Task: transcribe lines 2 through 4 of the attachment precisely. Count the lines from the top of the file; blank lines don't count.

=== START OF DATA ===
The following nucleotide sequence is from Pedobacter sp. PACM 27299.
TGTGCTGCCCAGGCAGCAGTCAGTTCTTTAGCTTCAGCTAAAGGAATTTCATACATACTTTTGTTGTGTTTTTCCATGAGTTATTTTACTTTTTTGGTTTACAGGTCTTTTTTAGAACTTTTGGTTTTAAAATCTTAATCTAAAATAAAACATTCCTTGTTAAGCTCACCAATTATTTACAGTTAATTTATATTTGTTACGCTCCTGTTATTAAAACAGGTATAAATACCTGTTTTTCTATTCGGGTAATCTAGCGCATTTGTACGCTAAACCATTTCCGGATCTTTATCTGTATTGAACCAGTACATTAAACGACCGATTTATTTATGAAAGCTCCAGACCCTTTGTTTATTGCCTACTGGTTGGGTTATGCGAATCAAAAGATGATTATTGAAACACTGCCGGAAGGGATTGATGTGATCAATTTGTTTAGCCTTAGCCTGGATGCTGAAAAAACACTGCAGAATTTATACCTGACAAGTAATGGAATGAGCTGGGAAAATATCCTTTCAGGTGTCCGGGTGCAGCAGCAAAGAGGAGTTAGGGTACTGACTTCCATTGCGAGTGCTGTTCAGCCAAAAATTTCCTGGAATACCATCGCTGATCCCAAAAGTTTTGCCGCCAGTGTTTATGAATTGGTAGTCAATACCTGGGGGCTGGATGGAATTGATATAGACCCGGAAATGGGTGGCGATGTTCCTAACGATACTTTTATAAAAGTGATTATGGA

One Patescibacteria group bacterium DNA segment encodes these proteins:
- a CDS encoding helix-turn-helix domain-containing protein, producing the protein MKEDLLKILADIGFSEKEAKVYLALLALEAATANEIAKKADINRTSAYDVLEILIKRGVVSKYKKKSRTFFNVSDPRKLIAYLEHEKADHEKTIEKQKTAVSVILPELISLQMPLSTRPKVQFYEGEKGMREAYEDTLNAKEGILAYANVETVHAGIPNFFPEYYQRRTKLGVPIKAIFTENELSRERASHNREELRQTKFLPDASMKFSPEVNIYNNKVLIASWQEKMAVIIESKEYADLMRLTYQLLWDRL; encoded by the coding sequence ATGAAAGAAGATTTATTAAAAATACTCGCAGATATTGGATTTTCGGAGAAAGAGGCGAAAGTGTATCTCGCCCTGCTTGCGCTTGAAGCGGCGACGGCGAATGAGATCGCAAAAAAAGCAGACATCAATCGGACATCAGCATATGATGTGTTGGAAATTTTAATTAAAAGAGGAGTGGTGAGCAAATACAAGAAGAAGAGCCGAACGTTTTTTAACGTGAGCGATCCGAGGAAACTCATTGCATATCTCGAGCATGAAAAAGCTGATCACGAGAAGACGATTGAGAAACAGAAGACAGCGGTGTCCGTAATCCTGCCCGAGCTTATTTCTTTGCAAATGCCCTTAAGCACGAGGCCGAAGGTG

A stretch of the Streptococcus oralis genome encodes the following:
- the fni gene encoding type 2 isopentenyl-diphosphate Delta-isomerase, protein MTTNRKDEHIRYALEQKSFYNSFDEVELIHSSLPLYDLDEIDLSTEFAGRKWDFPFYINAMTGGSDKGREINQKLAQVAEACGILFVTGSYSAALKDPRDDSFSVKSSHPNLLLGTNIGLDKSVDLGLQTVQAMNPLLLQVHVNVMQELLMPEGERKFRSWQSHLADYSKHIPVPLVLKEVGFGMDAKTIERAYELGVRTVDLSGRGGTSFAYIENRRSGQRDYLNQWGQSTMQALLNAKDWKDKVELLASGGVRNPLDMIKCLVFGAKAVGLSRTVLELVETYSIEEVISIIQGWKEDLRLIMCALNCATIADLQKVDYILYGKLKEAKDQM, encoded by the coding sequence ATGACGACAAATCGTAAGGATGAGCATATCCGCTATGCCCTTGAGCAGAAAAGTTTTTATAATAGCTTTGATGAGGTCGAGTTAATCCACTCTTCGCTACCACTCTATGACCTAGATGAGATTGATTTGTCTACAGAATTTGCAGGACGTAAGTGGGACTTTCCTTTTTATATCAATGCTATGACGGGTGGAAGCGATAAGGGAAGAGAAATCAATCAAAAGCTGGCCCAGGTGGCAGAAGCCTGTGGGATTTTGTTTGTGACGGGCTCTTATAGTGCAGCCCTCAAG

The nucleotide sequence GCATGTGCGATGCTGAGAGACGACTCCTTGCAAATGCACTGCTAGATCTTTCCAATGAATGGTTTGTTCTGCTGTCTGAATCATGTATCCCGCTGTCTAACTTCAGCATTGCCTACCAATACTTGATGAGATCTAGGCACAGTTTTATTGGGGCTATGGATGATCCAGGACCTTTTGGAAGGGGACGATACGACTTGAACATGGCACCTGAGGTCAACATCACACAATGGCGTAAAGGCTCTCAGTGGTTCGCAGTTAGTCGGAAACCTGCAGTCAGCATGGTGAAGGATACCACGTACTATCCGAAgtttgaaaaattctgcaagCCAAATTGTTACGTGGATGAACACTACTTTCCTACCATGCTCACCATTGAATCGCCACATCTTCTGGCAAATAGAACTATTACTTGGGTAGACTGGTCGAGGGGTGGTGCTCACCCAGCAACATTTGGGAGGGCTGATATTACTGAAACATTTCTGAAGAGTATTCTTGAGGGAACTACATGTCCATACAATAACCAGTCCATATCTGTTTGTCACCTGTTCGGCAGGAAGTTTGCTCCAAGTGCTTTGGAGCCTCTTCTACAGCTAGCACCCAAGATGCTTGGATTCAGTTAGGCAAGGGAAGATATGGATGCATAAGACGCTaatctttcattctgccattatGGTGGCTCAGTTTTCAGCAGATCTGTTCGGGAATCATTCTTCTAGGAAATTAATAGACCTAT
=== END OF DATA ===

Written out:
TGTGCTGCCCAGGCAGCAGTCAGTTCTTTAGCTTCAGCTAAAGGAATTTCATACATACTTTTGTTGTGTTTTTCCATGAGTTATTTTACTTTTTTGGTTTACAGGTCTTTTTTAGAACTTTTGGTTTTAAAATCTTAATCTAAAATAAAACATTCCTTGTTAAGCTCACCAATTATTTACAGTTAATTTATATTTGTTACGCTCCTGTTATTAAAACAGGTATAAATACCTGTTTTTCTATTCGGGTAATCTAGCGCATTTGTACGCTAAACCATTTCCGGATCTTTATCTGTATTGAACCAGTACATTAAACGACCGATTTATTTATGAAAGCTCCAGACCCTTTGTTTATTGCCTACTGGTTGGGTTATGCGAATCAAAAGATGATTATTGAAACACTGCCGGAAGGGATTGATGTGATCAATTTGTTTAGCCTTAGCCTGGATGCTGAAAAAACACTGCAGAATTTATACCTGACAAGTAATGGAATGAGCTGGGAAAATATCCTTTCAGGTGTCCGGGTGCAGCAGCAAAGAGGAGTTAGGGTACTGACTTCCATTGCGAGTGCTGTTCAGCCAAAAATTTCCTGGAATACCATCGCTGATCCCAAAAGTTTTGCCGCCAGTGTTTATGAATTGGTAGTCAATACCTGGGGGCTGGATGGAATTGATATAGACCCGGAAATGGGTGGCGATGTTCCTAACGATACTTTTATAAAAGTGATTATGGA

One Patescibacteria group bacterium DNA segment encodes these proteins:
- a CDS encoding helix-turn-helix domain-containing protein, producing the protein MKEDLLKILADIGFSEKEAKVYLALLALEAATANEIAKKADINRTSAYDVLEILIKRGVVSKYKKKSRTFFNVSDPRKLIAYLEHEKADHEKTIEKQKTAVSVILPELISLQMPLSTRPKVQFYEGEKGMREAYEDTLNAKEGILAYANVETVHAGIPNFFPEYYQRRTKLGVPIKAIFTENELSRERASHNREELRQTKFLPDASMKFSPEVNIYNNKVLIASWQEKMAVIIESKEYADLMRLTYQLLWDRL; encoded by the coding sequence ATGAAAGAAGATTTATTAAAAATACTCGCAGATATTGGATTTTCGGAGAAAGAGGCGAAAGTGTATCTCGCCCTGCTTGCGCTTGAAGCGGCGACGGCGAATGAGATCGCAAAAAAAGCAGACATCAATCGGACATCAGCATATGATGTGTTGGAAATTTTAATTAAAAGAGGAGTGGTGAGCAAATACAAGAAGAAGAGCCGAACGTTTTTTAACGTGAGCGATCCGAGGAAACTCATTGCATATCTCGAGCATGAAAAAGCTGATCACGAGAAGACGATTGAGAAACAGAAGACAGCGGTGTCCGTAATCCTGCCCGAGCTTATTTCTTTGCAAATGCCCTTAAGCACGAGGCCGAAGGTG